Hall of Fame NIT – u17 Saturday Recap

By Paul Lazdowski | Friday, July 19th, 2013

SPRINGFIELD, Mass. – Representatives from over 75 college programs, including Iowa State, Providence, Michigan State, Oregon and Seton Hall, observed Saturday’s u17 action at the Hall of Fame National Invitational hosted by Basketbull.

Divided between two sites – Western New England University and Springfield College – the competition among teams vying for a quarterfinals slot was fierce. Individual battles were also in abundance as players sought to distinguish themselves and grab the attention of college recruiters.

In the National bracket, the following matchups comprise the quarters scheduled for Sunday morning: Connecticut Select vs. USAD (CT); Playaz ReMix vs. Northern Kings (Canada); Riverside Hawks – Hargraves vs. Albany City Rocks (NY); and Fundamental University (IL) vs. New England Playaz.

Meanwhile, the final eight for the Select bracket is also set:  Rockland Rockets vs. East Coast Elite – Waterman; Middlesex Magic White vs. New Jersey Pirates; Wolf Pack Elite (Canada) vs. South Shore Wolfpack; and Brooklyn Ballers vs. Montmorency (Canada).

While a couple notable, albeit minor, injuries limited Paschal Chukwu (hand and ankle) and Mustapha Heron (leg), there were still a number of players who produced highlight-worthy performances.

Chris Boucher – QC United – Boucher was everywhere on Saturday. The long and extremely slender 6-foot-10 Canadian was consistently QC’s best offensive and defensive player. He not only knocked down open 15-18 footers, a deep three pointer and a number of baskets from inside the paint, but he was a defensive menace. More than once he closed out a perimeter shooter by deflecting the attempt and giving his team a scoring opportunity in transition. While a lack of weight remains a concern, Boucher’s talent and undeniable athleticism will make him a good get for the right level Division 1 program.

Cullen Burke – Mass Hoops Jaguars – The rising 6-foot senior from Cathedral (MA) was the Jaguars’ best player in Saturday morning game action. The lefty was consistently under control and showed a nice offensive touch. With a herky-jerky style, Burke was able to free up his left-hand for a series of midrange jumpers and floaters.

Jordan Butler – Connecticut Select – The rugged 6-foot-7 power forward will be a force inside during his upcoming post-grad year at Putnam Science Academy. His athleticism and sheer strength – almost football-esque – will create countless mismatches for opponents. On Saturday, he used both attributes to score inside and also clean up the glass.

Aaron Calixte – New England Playaz – Calixte continues to be the tempo-setter for his team. With a ‘get-it-and-go’ mentality, the 5-foot-11 point guard excels in the open court. When forced into half-court sets on Saturday, he still managed to blow by defenders and get into the lane with ease. And when defenders dropped off him to guard against the penetration, Calixte drained a few deep field goals as well as a handful of pull-up jumpers.

Schadrac Casimir – USAD – Despite being undersized (5-foot-10), Casimir does not let his diminutive stature limit his on-court contributions. On Saturday, he fearlessly crashed the boards, even earning himself a put back off an offensive rebound. Coupled with an explosive first step and an ability to knock down deep and contested shots, Casimir remains one of the more exciting players to watch in the field; turn your head away and you just might miss something.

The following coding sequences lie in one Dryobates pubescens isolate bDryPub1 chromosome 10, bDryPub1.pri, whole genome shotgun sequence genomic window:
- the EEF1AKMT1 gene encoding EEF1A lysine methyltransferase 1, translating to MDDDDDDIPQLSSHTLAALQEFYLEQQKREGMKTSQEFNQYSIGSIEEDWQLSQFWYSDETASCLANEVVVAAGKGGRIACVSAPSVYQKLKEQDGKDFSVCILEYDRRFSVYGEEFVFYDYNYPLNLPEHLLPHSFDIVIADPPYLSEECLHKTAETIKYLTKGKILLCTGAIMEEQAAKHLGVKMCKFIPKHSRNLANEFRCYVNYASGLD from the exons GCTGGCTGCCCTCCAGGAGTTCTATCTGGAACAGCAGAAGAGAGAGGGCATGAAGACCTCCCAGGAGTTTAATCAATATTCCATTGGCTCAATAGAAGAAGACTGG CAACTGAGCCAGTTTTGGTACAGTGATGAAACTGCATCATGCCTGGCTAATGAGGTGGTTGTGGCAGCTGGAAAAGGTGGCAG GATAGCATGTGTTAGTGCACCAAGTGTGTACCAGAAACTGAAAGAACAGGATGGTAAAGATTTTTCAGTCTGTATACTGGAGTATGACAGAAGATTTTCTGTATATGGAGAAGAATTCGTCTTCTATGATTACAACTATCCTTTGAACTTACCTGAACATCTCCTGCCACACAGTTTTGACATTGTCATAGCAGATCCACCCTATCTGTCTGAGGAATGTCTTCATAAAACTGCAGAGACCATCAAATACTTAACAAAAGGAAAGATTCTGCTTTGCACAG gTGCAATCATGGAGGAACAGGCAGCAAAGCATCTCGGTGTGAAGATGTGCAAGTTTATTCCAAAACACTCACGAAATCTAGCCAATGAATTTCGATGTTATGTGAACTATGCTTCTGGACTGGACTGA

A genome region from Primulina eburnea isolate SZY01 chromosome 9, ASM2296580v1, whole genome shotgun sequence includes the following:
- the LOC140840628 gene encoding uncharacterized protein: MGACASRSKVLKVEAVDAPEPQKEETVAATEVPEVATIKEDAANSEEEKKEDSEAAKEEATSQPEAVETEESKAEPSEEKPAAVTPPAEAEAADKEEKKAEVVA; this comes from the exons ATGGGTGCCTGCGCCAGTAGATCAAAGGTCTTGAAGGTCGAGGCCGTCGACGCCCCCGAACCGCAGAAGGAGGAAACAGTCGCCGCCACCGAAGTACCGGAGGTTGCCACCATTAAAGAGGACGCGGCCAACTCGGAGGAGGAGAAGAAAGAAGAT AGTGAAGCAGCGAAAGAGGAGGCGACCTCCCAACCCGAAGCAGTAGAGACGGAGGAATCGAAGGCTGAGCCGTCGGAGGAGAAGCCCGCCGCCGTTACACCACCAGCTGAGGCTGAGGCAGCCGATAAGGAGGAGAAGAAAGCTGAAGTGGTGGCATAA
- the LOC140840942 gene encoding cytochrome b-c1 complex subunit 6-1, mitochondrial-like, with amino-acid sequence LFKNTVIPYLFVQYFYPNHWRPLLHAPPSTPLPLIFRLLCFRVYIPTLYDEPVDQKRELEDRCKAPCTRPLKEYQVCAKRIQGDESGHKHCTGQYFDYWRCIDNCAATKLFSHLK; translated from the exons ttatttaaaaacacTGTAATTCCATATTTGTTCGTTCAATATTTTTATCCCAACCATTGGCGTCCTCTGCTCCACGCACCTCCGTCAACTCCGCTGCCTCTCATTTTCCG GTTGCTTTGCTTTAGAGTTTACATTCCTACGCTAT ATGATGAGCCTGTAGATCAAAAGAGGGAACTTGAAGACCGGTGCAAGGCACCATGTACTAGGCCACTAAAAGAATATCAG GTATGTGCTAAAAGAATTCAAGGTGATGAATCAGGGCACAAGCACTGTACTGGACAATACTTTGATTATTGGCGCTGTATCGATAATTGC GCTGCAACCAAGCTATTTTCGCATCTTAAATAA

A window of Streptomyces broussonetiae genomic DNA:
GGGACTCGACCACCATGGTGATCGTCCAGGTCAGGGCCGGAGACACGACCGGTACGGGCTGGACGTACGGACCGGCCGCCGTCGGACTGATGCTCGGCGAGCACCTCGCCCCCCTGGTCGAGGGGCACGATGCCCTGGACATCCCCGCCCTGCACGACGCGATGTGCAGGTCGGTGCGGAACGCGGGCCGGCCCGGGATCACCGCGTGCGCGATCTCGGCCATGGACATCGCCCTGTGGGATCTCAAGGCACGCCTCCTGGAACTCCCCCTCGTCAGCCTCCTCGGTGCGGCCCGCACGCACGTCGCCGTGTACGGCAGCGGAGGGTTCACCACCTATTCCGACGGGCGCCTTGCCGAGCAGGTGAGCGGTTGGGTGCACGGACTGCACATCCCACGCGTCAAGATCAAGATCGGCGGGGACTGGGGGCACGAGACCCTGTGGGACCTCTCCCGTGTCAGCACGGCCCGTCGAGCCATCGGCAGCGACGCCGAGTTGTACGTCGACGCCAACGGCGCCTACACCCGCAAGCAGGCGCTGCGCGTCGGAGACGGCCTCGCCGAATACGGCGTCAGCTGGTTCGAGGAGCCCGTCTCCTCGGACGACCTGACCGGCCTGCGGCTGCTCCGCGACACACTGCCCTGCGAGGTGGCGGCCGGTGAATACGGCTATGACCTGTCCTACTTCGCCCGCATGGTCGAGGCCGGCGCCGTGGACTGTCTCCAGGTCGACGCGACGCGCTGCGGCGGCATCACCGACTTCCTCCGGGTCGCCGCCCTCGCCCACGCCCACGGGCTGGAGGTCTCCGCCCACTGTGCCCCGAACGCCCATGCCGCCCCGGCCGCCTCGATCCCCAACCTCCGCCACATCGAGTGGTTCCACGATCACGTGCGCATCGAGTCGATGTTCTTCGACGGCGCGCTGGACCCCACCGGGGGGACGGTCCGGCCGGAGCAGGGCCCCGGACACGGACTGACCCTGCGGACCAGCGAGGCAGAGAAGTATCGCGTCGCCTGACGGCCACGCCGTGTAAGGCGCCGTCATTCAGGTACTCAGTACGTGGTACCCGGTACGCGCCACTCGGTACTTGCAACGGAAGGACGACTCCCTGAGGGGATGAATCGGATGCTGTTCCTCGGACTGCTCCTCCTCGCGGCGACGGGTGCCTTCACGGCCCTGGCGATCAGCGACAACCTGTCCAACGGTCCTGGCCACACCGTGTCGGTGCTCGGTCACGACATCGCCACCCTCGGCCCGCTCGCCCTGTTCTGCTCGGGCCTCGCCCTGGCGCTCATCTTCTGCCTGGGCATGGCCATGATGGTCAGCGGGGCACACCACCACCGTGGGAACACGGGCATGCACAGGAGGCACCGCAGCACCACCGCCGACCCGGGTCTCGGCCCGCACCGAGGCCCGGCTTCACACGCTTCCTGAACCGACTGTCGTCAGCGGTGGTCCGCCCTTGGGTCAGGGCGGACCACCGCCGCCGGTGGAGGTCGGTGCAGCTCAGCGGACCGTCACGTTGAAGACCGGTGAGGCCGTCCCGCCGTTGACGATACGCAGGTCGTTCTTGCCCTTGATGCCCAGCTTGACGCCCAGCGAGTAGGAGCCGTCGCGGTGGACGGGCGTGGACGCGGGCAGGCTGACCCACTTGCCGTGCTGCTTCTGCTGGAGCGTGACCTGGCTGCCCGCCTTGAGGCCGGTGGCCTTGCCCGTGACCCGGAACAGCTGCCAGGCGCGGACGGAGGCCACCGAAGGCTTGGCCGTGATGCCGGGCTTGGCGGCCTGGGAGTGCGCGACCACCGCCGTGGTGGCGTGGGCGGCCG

Kevin Durkin – Blackstone Valley Chaos – At 6-foot-8, the rising senior remains a work in progress. Still, his role as a solid screener and someone who willingly does the dirty work cannot be overlooked. Durkin crashes the boards recklessly and picked up a couple buckets on Saturday solely on effort. While he might not fill up the box score, players like Durkin, given his size and motor, cannot be overlooked for programs seeking a workmanlike inside presence.

Tyler English – Buffalo Titans – With deceptive athleticism and a surprisingly wide wingspan for someone with a 6-foot-3 build – combined with a high-level of fundamentals and a keen basketball IQ – English has the makings of a dangerous scorer. Timely cuts, finishing with both hands and instinctively using the rim to protect his shot against looming defenders were only a few ways in which he piled up points. While the form and rhythm of his outside shot is still evolving, English proved that he’s a threat each time he slashes to the bucket.

Bobby Frasco – Fundamental University (IL) – As one of the purest shooters in the gym, Frasco drew the attention of defenses because of his quick release and unlimited range. A consistent threat from downtown, he converted a number of three-pointers on Saturday. Undoubtedly, opponents will be keying on the 6-foot-5 sniper as they look to slow a Fundamental U squad that is already went 2-0 in bracket play.

Ian Gardner – Connecticut Select – Almost every week Gardiner produces a play either offensively or defensively that elicits a reaction from the crowd. On Saturday, it was a simple shot fake from just inside the three-point line followed by two right-handed dribbles and a one-handed tomahawk dunk attempt. And though the 6-foot-4 guard missed, he still drew a foul. The play highlighted his combination of athleticism, aggression and basketball IQ which collectively makes him an intriguing prospect.

Mustapha Heron – New England Playaz – Prior to a leg injury which necessitated him being helped off the court by teammates in the night cap, Heron was his usual efficient self. He hit midrange jumpers from all over the court, including a number along the baseline, and also used his athleticism to blow by defenders and finish at the rim. The physicality and skill of the 6-foot-5 swingman from Class of 2016 continues to make him one of the more highly-touted prospects. It will be fun to see what new wrinkles he adds to his game over the coming months.